Tom Wasdin, Jacksonville's rookie coach, is reacting emotionally to end-of-the-sea-son pressure. When Forward Pembroke Burrows drew a foul with one second left in the first half against Florida State, Wasdin charged the timekeeper. The ensuing technical cut Jacksonville's halftime lead to a mere 48-27, and the Dolphins went on to smash the Seminoles 90-79.
Pro scouts have questioned the rebounding ability of Western Kentucky's Jim Mc-Daniels. Last week he took down 25 against East Tennessee and said, "I've had a bellyfull of this talk. Twenty-five of them ought to prove I can get on the boards. Fact is, it's beautiful."
With ailing Adolph Rupp watching from a hospital chair, sophomore Tom Payne scored 39 points and got 19 rebounds as Kentucky defeated LSU 110-73. Tennessee State, the nation's sixth-ranked small-college team, beat the Stormy Petrels of Oglethorpe College 7-4. State jumped out to a four-point lead at the game's start and saw no reason to challenge the Petrels' stall. After the game Larry Walker, an Oglethorpe forward, told a State player, "I just want to tell you that this wasn't our idea."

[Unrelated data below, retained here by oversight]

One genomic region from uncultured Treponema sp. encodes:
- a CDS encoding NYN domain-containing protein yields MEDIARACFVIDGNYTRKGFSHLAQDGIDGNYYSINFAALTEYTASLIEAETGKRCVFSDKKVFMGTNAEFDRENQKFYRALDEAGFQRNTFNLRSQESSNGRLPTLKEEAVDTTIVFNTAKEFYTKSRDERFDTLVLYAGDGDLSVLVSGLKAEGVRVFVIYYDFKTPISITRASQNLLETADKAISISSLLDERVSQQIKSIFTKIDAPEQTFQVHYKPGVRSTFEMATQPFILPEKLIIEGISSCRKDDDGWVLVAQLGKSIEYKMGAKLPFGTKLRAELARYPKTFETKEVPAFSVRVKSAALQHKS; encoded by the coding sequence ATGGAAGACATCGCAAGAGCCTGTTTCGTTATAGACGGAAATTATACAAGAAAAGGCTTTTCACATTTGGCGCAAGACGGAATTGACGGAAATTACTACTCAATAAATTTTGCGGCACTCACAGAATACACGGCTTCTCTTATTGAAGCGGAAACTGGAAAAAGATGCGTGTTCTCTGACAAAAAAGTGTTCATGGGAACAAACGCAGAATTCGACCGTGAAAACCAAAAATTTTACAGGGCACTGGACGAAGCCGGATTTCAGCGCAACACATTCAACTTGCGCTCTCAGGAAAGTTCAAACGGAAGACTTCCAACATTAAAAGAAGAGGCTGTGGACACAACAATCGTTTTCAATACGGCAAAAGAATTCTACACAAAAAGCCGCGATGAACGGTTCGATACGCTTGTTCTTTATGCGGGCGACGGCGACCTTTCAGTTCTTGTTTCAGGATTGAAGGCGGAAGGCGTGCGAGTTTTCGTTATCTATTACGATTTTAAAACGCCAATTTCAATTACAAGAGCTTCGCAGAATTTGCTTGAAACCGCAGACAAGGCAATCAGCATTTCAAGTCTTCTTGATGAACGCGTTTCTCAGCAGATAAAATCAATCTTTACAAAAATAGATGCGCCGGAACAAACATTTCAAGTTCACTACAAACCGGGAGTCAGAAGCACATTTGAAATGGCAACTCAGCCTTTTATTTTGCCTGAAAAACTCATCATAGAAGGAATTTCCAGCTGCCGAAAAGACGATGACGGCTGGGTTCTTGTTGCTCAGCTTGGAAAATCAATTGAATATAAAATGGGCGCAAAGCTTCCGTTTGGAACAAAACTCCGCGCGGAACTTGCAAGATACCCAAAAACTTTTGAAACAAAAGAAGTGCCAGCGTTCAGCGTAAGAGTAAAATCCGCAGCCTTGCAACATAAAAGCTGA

1. JACKSONVILLE (20-2)
2. S.C. (16-4)
Hawaii away. This always has been a trip for basketball teams from the mainland to dream about—the ultimate escape from the drudgery of practice. The players spend a few days on the beach staring at Diamond Head, United Airlines stewardesses and Singer Don Ho, then journey out of town to an airplane hangar for a laugher against the Rainbows of the University of Hawaii. Tiny Bubbles, except that this season the bubbles have been fairly good-sized waves. Georgia Tech, for example, spent last weekend in Honolulu and returned water tortured, 63-61 and 91-62. The ramblers were probably wrecked as far as tournament bids are concerned, but the Rainbows may have got themselves invited. They have a 21-3 record and a young girl superfan in New York who appeared outside Madison Square Garden and handed out miniature basketballs that proclaimed, BEAUTIFY NEW YORK—PUT THE RAINBOWS IN THE GARDEN.